Coin Insights: What Is Cardano?


There are a ton of different cryptocurrencies to keep track of and pay attention to.

Yet out of the thousands that are available, Cardano (ADA) happens to be one we offer here on our platform at Coinberry. And for good reason.

It’s maintained its position in the Top 10 cryptocurrencies by market cap for a long time. It has a powerful community behind it. And the team behind the cryptocurrency are aiming to accomplish some very big things.

In this article, we’re going to talk about what Cardano is and why it just might be a cryptocurrency you want to pay attention to.

What is Cardano?

Cardano is a blockchain that is designed to facilitate the building of other decentralized applications. Think about an operating system like Windows. Windows facilitates many applications that are built on it. Building programs for word processing, video games, audio streaming, or social networking is possible. Windows was developed as more of an open system to facilitate others building on it.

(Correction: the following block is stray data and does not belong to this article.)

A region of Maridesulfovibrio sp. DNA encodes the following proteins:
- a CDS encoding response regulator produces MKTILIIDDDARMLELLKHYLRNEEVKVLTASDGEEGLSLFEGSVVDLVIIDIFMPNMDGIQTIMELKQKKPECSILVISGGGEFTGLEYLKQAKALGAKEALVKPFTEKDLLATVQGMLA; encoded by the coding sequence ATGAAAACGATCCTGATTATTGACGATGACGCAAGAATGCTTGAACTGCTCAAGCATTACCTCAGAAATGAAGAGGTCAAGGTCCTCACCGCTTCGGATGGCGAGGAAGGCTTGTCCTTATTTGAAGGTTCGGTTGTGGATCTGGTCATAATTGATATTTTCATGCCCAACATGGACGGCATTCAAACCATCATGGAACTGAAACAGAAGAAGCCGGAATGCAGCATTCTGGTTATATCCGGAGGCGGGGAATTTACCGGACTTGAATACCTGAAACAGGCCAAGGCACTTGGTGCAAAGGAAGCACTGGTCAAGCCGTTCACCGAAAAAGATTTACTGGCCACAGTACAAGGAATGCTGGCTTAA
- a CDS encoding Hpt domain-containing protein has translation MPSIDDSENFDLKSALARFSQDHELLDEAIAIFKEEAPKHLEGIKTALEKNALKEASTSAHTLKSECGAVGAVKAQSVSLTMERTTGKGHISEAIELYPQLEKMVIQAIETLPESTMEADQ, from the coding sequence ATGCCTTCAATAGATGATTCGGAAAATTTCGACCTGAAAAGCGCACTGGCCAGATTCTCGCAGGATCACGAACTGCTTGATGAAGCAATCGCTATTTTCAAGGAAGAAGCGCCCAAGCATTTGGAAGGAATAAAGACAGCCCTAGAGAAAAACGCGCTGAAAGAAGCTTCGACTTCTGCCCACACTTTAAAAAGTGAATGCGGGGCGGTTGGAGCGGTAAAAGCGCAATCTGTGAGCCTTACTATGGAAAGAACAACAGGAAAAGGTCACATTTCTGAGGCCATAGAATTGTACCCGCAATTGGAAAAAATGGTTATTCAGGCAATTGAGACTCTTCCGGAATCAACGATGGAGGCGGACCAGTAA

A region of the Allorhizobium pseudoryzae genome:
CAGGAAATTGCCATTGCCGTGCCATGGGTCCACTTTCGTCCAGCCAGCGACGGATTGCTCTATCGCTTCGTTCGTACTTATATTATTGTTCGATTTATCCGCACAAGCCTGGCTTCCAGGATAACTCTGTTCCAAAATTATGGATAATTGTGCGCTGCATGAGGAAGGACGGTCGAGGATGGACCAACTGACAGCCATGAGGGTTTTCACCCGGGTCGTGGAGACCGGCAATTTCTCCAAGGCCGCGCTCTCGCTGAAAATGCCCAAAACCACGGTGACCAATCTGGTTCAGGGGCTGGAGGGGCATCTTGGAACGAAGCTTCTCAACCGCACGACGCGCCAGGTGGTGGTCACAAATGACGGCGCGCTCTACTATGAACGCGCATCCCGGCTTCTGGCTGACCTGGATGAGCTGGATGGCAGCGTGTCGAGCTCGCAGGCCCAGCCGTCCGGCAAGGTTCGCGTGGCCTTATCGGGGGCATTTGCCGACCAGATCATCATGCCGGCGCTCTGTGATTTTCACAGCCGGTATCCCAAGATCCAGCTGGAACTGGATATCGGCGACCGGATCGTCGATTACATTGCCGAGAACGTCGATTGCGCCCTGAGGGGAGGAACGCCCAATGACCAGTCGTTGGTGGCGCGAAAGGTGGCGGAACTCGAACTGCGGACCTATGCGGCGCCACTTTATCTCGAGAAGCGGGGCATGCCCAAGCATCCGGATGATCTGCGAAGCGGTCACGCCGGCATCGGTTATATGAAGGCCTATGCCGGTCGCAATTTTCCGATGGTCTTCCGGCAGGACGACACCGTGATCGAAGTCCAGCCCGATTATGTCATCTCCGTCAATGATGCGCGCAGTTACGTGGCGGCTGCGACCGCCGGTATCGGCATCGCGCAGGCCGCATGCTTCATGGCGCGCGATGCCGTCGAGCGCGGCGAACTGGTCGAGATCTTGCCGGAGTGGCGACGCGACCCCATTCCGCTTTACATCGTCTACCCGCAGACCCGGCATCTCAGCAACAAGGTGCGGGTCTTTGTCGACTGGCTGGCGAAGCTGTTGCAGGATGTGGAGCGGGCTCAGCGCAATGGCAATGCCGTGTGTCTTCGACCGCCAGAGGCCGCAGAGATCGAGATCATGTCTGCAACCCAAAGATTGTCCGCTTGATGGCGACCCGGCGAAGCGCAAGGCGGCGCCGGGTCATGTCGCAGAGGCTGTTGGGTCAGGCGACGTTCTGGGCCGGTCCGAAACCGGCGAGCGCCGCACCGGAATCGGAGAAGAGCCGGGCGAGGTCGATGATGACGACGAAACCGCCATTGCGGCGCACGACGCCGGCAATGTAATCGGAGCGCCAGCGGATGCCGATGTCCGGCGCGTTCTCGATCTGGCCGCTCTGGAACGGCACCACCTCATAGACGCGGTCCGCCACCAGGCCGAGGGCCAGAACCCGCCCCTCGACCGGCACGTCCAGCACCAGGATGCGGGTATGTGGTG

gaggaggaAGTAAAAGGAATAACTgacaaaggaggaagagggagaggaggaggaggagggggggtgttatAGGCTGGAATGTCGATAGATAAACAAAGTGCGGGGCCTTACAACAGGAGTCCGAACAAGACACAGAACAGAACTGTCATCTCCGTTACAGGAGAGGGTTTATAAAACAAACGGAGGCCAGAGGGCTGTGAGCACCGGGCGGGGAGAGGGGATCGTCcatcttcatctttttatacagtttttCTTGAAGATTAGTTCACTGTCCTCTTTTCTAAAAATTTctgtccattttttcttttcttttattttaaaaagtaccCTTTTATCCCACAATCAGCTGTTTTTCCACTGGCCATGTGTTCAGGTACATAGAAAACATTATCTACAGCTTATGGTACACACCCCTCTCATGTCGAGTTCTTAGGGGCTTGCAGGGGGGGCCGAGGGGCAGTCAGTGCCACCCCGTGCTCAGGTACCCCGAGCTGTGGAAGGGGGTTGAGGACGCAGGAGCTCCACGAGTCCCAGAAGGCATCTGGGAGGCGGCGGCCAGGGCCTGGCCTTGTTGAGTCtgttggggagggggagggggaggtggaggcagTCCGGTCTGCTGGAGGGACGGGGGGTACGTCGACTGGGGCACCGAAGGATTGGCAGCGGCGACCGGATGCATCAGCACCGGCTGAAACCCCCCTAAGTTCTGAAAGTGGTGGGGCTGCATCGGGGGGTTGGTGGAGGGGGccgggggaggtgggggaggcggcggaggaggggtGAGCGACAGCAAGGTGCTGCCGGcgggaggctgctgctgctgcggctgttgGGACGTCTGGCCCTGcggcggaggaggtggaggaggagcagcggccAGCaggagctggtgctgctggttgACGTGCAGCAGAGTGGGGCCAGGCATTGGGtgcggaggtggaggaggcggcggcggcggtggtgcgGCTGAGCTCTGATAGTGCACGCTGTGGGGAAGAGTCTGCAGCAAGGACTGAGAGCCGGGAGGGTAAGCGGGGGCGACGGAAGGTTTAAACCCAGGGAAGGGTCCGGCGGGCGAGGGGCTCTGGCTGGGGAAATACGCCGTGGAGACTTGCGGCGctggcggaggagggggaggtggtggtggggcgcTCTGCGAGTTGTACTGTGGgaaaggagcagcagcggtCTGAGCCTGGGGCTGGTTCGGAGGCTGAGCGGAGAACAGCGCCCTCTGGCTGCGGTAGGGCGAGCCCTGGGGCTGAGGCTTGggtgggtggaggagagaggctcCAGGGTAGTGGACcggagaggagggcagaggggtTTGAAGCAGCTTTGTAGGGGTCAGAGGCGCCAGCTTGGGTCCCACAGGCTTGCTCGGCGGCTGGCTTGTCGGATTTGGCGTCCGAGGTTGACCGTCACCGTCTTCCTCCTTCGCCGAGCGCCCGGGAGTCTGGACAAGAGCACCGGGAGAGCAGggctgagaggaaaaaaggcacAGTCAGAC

Cardano is similar in that it’s similar to the Windows operating system, only it is fully decentralized. This means that different types of decentralized applications can be built on Cardano just like different applications can be built on Windows.

Why Is This Important?

Windows changed the world with their computing platform. By allowing other companies and software developers to build programs on their platform, Microsoft quickly dominated the personal computing space with affordable computers that had lots of programs. Think games, software, music, anything really.

While the landscape has shifted tremendously, with other operating systems at play, there are still 10’s of thousands of products and services that we can access at any given point in time on the Windows platform.

Cardano’s aim is to do something similar. Give users access to 10’s of thousands of distributed products and services. As the founder of ADA recently said to Business Insider: